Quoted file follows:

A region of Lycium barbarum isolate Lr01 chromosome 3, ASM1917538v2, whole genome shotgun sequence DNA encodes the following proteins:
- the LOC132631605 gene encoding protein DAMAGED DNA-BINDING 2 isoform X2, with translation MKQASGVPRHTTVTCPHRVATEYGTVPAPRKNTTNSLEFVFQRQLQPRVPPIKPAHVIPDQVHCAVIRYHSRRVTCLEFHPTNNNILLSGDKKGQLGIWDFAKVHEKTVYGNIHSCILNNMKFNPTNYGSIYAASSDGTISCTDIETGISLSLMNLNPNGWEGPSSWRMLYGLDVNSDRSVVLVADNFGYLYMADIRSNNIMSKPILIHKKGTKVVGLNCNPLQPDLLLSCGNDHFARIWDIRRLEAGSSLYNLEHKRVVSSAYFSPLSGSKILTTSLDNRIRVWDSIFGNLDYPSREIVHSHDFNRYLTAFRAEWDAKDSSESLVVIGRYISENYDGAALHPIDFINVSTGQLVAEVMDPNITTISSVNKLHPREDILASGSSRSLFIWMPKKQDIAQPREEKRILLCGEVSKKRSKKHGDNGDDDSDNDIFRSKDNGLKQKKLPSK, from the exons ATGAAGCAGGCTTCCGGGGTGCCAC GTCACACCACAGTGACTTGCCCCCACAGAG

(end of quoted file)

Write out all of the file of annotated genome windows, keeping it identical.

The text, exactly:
A region of Lycium barbarum isolate Lr01 chromosome 3, ASM1917538v2, whole genome shotgun sequence DNA encodes the following proteins:
- the LOC132631605 gene encoding protein DAMAGED DNA-BINDING 2 isoform X2, with translation MKQASGVPRHTTVTCPHRVATEYGTVPAPRKNTTNSLEFVFQRQLQPRVPPIKPAHVIPDQVHCAVIRYHSRRVTCLEFHPTNNNILLSGDKKGQLGIWDFAKVHEKTVYGNIHSCILNNMKFNPTNYGSIYAASSDGTISCTDIETGISLSLMNLNPNGWEGPSSWRMLYGLDVNSDRSVVLVADNFGYLYMADIRSNNIMSKPILIHKKGTKVVGLNCNPLQPDLLLSCGNDHFARIWDIRRLEAGSSLYNLEHKRVVSSAYFSPLSGSKILTTSLDNRIRVWDSIFGNLDYPSREIVHSHDFNRYLTAFRAEWDAKDSSESLVVIGRYISENYDGAALHPIDFINVSTGQLVAEVMDPNITTISSVNKLHPREDILASGSSRSLFIWMPKKQDIAQPREEKRILLCGEVSKKRSKKHGDNGDDDSDNDIFRSKDNGLKQKKLPSK, from the exons ATGAAGCAGGCTTCCGGGGTGCCAC GTCACACCACAGTGACTTGCCCCCACAGAG